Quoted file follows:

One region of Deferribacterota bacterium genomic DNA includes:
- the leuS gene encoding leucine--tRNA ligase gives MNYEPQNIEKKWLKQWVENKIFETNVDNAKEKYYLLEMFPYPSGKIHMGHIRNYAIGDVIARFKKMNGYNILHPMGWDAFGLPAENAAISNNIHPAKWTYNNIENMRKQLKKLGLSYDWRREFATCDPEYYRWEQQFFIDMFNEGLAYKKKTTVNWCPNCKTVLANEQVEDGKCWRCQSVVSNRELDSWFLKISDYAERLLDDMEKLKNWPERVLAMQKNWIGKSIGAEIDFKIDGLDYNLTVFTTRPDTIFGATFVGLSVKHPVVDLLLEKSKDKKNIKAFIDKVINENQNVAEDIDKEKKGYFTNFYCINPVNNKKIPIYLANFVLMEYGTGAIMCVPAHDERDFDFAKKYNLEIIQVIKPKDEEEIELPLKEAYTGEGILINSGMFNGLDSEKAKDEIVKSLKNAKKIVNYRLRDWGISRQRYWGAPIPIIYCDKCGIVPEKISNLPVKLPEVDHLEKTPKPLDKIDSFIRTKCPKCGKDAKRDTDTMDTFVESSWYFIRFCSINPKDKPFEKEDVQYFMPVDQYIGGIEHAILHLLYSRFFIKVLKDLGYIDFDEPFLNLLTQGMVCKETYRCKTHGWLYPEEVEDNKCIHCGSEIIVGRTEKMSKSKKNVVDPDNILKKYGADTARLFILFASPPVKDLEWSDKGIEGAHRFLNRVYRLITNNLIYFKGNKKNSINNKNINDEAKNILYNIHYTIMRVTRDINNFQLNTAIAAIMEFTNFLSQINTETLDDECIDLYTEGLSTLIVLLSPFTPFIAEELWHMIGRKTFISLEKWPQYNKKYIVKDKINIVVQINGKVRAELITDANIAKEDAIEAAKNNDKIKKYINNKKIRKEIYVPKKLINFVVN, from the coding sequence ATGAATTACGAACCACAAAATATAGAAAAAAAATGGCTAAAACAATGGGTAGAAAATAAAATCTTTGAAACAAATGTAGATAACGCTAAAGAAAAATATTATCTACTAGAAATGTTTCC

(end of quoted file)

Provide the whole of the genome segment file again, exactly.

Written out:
One region of Deferribacterota bacterium genomic DNA includes:
- the leuS gene encoding leucine--tRNA ligase gives MNYEPQNIEKKWLKQWVENKIFETNVDNAKEKYYLLEMFPYPSGKIHMGHIRNYAIGDVIARFKKMNGYNILHPMGWDAFGLPAENAAISNNIHPAKWTYNNIENMRKQLKKLGLSYDWRREFATCDPEYYRWEQQFFIDMFNEGLAYKKKTTVNWCPNCKTVLANEQVEDGKCWRCQSVVSNRELDSWFLKISDYAERLLDDMEKLKNWPERVLAMQKNWIGKSIGAEIDFKIDGLDYNLTVFTTRPDTIFGATFVGLSVKHPVVDLLLEKSKDKKNIKAFIDKVINENQNVAEDIDKEKKGYFTNFYCINPVNNKKIPIYLANFVLMEYGTGAIMCVPAHDERDFDFAKKYNLEIIQVIKPKDEEEIELPLKEAYTGEGILINSGMFNGLDSEKAKDEIVKSLKNAKKIVNYRLRDWGISRQRYWGAPIPIIYCDKCGIVPEKISNLPVKLPEVDHLEKTPKPLDKIDSFIRTKCPKCGKDAKRDTDTMDTFVESSWYFIRFCSINPKDKPFEKEDVQYFMPVDQYIGGIEHAILHLLYSRFFIKVLKDLGYIDFDEPFLNLLTQGMVCKETYRCKTHGWLYPEEVEDNKCIHCGSEIIVGRTEKMSKSKKNVVDPDNILKKYGADTARLFILFASPPVKDLEWSDKGIEGAHRFLNRVYRLITNNLIYFKGNKKNSINNKNINDEAKNILYNIHYTIMRVTRDINNFQLNTAIAAIMEFTNFLSQINTETLDDECIDLYTEGLSTLIVLLSPFTPFIAEELWHMIGRKTFISLEKWPQYNKKYIVKDKINIVVQINGKVRAELITDANIAKEDAIEAAKNNDKIKKYINNKKIRKEIYVPKKLINFVVN, from the coding sequence ATGAATTACGAACCACAAAATATAGAAAAAAAATGGCTAAAACAATGGGTAGAAAATAAAATCTTTGAAACAAATGTAGATAACGCTAAAGAAAAATATTATCTACTAGAAATGTTTCC